• That other people want or need…
  • At a price they’re willing to pay…
  • In a way that satisfies the customer’s needs and expectations…
  • So that the business brings in enough profit to make it worthwhile for the owners to continue operation.

The last point on that list is interesting. “To bring in enough profit” is simply a way to say that only the owners, founders, director of a business can determine what qualifies as “enough”. So this means that the basic model for non-profit business is a business that does not distribute profits amongst the shareholders.

That describes the philosophy of the business process. But what about the moving parts of a business?  Again let’s use value to describe things here. It’s just an easier convention. Traditionally we would think business is made of the following components…

Production, Manufacture, Distribution, Marketing, Sales, Finance, Accounting, Management, Leadership, Legal, investors, mentors…

Ok, it gets messy…

Many of these are overlapping which makes it difficult to describe the roles of each business unit. Again referring to our value convention we can categorise the active roles of a business in terms of…

Value Creation – This finding out someones need, and generating a valuable solution

Marketing – Is making someone aware that your solution exists and explaining the value it offers

Sales – Is to facilitate the value exchange between someone and the business.

Value Delivery – Meeting someone’s expectations of that value.

Finance – Revenues, costs and profits: the value exchanges within a business, customers and suppliers.

“A business is a social group. It differs from other social groups in only one way. A business has customers.” – Peter Drucker, Management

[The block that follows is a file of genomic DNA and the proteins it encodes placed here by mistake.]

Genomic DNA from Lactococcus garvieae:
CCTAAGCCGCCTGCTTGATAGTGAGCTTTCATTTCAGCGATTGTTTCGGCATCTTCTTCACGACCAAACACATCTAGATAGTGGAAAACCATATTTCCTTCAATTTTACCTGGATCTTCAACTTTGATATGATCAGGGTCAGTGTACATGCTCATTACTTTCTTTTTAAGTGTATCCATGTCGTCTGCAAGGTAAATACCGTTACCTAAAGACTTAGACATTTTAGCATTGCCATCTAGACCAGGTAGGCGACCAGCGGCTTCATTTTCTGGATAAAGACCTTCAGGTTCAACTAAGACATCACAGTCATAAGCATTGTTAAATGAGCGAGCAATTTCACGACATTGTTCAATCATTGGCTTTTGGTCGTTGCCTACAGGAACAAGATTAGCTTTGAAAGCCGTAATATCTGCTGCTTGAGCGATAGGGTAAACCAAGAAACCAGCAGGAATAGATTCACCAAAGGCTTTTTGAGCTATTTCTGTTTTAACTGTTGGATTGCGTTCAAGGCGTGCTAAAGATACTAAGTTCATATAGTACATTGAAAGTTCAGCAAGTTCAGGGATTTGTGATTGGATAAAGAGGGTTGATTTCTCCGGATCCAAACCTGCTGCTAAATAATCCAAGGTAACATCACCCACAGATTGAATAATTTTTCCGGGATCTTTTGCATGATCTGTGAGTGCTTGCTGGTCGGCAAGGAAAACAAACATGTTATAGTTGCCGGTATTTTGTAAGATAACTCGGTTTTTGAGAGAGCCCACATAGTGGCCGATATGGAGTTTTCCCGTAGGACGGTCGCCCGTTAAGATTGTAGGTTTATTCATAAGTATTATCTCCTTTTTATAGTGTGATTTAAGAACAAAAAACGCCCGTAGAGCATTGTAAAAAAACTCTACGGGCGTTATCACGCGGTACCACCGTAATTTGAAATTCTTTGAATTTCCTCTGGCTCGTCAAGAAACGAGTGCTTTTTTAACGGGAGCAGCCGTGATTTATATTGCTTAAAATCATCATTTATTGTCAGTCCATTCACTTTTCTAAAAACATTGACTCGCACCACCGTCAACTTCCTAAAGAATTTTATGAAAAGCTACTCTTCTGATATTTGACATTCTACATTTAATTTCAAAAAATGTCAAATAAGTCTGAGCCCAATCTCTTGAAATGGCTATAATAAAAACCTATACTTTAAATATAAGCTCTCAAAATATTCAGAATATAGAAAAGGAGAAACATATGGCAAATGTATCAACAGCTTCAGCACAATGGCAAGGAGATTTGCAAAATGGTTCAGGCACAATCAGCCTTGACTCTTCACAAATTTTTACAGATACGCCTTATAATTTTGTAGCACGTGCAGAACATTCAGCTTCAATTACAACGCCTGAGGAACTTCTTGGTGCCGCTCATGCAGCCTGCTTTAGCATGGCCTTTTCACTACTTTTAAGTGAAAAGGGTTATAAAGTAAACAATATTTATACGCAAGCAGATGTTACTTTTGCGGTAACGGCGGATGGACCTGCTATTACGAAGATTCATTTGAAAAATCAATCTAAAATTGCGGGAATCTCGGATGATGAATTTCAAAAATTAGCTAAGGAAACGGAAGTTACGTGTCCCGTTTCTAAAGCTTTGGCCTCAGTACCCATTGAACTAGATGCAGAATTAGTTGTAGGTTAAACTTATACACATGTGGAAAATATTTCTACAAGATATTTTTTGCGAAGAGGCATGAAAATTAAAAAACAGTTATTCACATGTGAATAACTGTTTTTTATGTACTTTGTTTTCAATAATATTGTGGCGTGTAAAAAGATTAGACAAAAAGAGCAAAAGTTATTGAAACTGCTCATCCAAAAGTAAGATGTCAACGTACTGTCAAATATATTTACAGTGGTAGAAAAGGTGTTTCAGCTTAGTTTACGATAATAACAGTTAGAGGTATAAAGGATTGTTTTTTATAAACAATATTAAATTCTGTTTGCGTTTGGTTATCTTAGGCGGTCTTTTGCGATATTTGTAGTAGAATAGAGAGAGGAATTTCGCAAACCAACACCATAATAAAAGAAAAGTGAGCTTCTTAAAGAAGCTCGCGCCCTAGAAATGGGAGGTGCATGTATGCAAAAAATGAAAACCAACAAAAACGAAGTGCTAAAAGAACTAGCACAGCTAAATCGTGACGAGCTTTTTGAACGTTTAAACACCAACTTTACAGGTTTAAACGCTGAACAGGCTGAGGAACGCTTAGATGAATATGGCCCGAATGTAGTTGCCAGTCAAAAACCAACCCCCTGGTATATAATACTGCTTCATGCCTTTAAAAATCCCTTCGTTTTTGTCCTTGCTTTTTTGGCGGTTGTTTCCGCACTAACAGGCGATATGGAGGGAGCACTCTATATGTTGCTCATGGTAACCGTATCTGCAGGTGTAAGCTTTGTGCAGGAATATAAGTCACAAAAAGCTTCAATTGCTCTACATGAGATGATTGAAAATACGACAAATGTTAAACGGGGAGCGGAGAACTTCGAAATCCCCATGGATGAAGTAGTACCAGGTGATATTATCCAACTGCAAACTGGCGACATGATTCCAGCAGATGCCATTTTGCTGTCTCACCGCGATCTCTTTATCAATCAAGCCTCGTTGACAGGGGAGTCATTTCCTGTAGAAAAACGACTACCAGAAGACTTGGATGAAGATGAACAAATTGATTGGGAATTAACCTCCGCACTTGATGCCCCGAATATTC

The main reason we explain business in terms of value is because of the convention of the “customer”. The business helps the customer solve a problem and then the business receives value for its efforts.

Of course their are many other groups involved. However, these are the most important. A business cannot exist which out a customer.

By now you’ve probably got an idea of what is going on in the basic model of a business. Let’s look at how to start one and why it’s easier than you would think…

How to Create a Business: Startup Skills

You are probably familiar with scientific method. Make a hypothesis, test it with experimentation then report the findings. This is a great model to apply to getting into business except for one essential step…


Ask any successful business owner, founder or entreprenuer and they will tell you: the best way to learn business, is to be in business. No one cares if your market research and business plan is perfect. Just as no one cares how much that you think you can sing, if it’s clear you don’t have gifted vocal chords and are actually completely tone deaf!

Yes preparation is important. But it’s the easy part, the hard part is; execution. Successful entrepreneurs are effective executors and are in a constant flux of observing feedback and taking corrective action. It’s cycle that continues as an idea grows all the way through development into a business. So now we have a process similar to the scientific method in which to adopt when starting a business…

Hypothesis (Research)

Experimentation (Validating hypothesis)

Implementation (Execution)

Feedback (Metrics to measure success)

Corrective Action (Making tweaks or even pivoting)

Repeat (Continuous innovation)

Hypothesis (Research)

Do you have a great idea? Great! now do some secondary research to validate it why it might work. Research environmental factors to give some rough estimates of what you might expect if you implemented your idea. The assumptions for this analysis can be rough around the edges the aim is just to determine general trends. You need to find out estimates for…

Market size? (dollar value)

Market growth? (% change and direction of change)

This will give you an indication of attractiveness of your proposal. If the market is small it’s ok as long as its growing. And if the market is large but is declining for the foreseeable future its probably not attractive. This is a step that can help you see the possible outcomes of launching a new venture.

Experimentation (Validating hypothesis)